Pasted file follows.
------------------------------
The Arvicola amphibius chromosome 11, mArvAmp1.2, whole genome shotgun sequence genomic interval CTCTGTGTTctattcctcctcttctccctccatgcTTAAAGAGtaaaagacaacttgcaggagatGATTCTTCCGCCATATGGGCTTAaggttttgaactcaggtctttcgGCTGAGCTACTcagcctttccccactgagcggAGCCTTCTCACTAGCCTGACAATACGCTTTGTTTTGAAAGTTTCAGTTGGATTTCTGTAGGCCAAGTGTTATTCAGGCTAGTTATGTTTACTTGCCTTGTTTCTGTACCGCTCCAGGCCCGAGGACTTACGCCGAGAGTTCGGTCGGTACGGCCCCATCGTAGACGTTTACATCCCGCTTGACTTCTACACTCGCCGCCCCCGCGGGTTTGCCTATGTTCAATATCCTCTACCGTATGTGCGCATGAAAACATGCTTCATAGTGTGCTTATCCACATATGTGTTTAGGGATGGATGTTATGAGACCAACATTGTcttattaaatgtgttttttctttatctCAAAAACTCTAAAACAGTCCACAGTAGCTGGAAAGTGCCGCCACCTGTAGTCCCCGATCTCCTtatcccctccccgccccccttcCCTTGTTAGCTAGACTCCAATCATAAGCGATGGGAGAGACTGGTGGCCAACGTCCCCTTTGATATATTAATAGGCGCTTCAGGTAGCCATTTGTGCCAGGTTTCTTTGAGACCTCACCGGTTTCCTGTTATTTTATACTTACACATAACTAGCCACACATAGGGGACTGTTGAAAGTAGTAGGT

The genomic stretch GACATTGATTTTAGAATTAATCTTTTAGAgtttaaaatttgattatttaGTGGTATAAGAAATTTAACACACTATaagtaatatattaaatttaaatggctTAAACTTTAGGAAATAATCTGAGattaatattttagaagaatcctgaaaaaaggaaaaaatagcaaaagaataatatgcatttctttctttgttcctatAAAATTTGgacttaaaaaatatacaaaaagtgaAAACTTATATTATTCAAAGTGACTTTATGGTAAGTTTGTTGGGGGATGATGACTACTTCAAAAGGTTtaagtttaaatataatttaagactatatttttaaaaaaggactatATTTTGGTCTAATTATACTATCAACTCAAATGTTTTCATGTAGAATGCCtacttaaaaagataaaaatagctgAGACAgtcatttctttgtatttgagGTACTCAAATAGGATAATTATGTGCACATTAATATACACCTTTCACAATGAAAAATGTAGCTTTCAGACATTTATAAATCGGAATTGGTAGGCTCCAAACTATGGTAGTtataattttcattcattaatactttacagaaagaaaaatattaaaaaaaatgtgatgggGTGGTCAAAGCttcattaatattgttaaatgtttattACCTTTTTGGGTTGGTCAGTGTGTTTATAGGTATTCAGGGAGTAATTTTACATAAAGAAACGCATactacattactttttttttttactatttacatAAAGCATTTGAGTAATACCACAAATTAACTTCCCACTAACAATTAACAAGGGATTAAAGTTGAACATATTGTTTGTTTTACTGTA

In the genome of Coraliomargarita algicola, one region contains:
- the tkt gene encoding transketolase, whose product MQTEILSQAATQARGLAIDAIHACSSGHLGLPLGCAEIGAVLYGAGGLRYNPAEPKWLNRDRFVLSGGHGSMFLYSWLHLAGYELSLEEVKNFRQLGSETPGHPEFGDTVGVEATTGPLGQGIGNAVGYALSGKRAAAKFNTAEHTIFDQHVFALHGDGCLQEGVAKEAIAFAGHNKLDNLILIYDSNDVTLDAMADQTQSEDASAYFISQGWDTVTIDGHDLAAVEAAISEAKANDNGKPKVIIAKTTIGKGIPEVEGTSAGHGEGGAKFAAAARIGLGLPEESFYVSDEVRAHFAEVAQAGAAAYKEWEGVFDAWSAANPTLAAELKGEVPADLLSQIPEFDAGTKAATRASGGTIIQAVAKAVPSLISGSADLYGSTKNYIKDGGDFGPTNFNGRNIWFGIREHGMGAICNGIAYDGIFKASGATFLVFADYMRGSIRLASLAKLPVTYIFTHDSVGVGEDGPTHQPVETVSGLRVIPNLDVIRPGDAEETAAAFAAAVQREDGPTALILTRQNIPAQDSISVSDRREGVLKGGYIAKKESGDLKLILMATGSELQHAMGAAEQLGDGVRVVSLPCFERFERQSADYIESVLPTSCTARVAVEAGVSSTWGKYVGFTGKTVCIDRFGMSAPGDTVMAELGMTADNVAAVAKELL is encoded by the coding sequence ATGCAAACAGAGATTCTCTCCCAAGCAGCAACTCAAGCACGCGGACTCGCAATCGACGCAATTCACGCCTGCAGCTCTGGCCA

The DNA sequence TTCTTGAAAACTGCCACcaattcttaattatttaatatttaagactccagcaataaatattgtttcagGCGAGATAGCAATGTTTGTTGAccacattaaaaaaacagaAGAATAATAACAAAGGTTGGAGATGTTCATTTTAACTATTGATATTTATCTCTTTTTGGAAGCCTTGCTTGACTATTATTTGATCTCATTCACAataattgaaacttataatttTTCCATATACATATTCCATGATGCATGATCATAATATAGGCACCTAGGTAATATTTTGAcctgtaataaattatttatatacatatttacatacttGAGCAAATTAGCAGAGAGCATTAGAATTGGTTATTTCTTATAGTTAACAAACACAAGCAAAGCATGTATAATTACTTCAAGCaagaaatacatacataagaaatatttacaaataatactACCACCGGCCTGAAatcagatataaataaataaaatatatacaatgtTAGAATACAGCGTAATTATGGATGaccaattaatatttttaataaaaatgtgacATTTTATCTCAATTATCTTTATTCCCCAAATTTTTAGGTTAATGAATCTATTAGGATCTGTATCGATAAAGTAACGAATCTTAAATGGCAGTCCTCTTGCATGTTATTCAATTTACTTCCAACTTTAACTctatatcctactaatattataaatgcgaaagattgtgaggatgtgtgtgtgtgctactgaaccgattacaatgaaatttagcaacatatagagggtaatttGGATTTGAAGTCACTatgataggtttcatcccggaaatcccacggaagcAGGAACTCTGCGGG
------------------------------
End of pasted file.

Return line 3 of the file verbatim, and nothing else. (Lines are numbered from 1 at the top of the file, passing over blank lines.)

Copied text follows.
In the genome of Coraliomargarita algicola, one region contains: